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Information 2011, 2(1), 17-40; doi:10.3390/info2010017

Empirical Information Metrics for Prediction Power and Experiment Planning

Department of Chemistry & Biochemistry, University of California, Los Angeles, CA 90095, USA
Department of Computer Science, University of California, Los Angeles, CA 90095, USA
Institute for Genomics & Proteomics, University of California, Los Angeles, CA 90095, USA
Received: 8 October 2010 / Revised: 30 November 2010 / Accepted: 21 December 2010 / Published: 11 January 2011
(This article belongs to the Special Issue What Is Information?)
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In principle, information theory could provide useful metrics for statistical inference. In practice this is impeded by divergent assumptions: Information theory assumes the joint distribution of variables of interest is known, whereas in statistical inference it is hidden and is the goal of inference. To integrate these approaches we note a common theme they share, namely the measurement of prediction power. We generalize this concept as an information metric, subject to several requirements: Calculation of the metric must be objective or model-free; unbiased; convergent; probabilistically bounded; and low in computational complexity. Unfortunately, widely used model selection metrics such as Maximum Likelihood, the Akaike Information Criterion and Bayesian Information Criterion do not necessarily meet all these requirements. We define four distinct empirical information metrics measured via sampling, with explicit Law of Large Numbers convergence guarantees, which meet these requirements: Ie, the empirical information, a measure of average prediction power; Ib, the overfitting bias information, which measures selection bias in the modeling procedure; Ip, the potential information, which measures the total remaining information in the observations not yet discovered by the model; and Im, the model information, which measures the model’s extrapolation prediction power. Finally, we show that Ip + Ie, Ip + Im, and Ie — Im are fixed constants for a given observed dataset (i.e. prediction target), independent of the model, and thus represent a fundamental subdivision of the total information contained in the observations. We discuss the application of these metrics to modeling and experiment planning. View Full-Text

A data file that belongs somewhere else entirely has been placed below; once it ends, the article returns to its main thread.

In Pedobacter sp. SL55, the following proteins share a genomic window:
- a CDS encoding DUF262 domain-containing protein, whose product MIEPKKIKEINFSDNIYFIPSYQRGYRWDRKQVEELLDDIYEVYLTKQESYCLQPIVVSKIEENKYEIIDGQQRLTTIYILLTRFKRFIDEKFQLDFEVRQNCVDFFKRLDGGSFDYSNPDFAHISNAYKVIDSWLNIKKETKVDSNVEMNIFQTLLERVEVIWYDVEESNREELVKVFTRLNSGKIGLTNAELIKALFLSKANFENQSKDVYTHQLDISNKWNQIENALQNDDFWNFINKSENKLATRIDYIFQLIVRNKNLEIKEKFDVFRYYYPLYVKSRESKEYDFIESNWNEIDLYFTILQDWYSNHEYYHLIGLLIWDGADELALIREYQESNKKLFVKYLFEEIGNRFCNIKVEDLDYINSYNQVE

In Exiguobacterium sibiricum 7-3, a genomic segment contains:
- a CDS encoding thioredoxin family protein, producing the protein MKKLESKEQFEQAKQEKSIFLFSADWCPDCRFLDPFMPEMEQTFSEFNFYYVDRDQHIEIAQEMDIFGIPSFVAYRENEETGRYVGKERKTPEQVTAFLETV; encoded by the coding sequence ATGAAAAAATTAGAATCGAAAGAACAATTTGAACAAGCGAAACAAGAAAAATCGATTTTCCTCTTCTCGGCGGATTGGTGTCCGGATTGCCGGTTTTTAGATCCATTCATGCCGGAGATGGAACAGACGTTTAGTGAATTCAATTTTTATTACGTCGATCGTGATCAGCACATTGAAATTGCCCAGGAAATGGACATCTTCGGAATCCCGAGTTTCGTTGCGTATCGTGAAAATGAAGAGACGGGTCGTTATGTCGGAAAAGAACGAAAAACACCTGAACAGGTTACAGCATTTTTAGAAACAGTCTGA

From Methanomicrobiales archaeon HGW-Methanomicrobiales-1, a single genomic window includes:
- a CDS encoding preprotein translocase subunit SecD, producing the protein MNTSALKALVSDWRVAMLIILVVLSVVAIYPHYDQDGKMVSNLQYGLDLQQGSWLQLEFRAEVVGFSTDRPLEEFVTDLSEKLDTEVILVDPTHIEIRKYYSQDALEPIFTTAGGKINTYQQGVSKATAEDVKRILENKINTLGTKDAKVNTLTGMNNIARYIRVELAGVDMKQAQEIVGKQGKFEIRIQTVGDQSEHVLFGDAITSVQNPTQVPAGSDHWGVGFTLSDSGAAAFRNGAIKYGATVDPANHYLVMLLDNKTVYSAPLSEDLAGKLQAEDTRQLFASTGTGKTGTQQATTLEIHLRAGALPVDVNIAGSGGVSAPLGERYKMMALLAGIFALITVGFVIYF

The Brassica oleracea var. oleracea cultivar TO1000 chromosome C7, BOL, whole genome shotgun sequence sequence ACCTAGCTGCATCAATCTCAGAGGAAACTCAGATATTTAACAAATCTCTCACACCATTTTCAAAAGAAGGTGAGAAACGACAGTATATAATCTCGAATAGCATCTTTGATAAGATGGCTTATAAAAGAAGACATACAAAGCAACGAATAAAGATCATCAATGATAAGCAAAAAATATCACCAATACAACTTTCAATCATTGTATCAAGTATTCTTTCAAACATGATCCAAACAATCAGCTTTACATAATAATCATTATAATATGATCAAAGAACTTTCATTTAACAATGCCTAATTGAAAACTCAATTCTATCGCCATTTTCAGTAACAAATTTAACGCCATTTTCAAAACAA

Keywords: information metric; inference; sampling; entropy; experiment planning information metric; inference; sampling; entropy; experiment planning

This is an open access article distributed under the Creative Commons Attribution License (CC BY 3.0).

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Lee, C. Empirical Information Metrics for Prediction Power and Experiment Planning. Information 2011, 2, 17-40.

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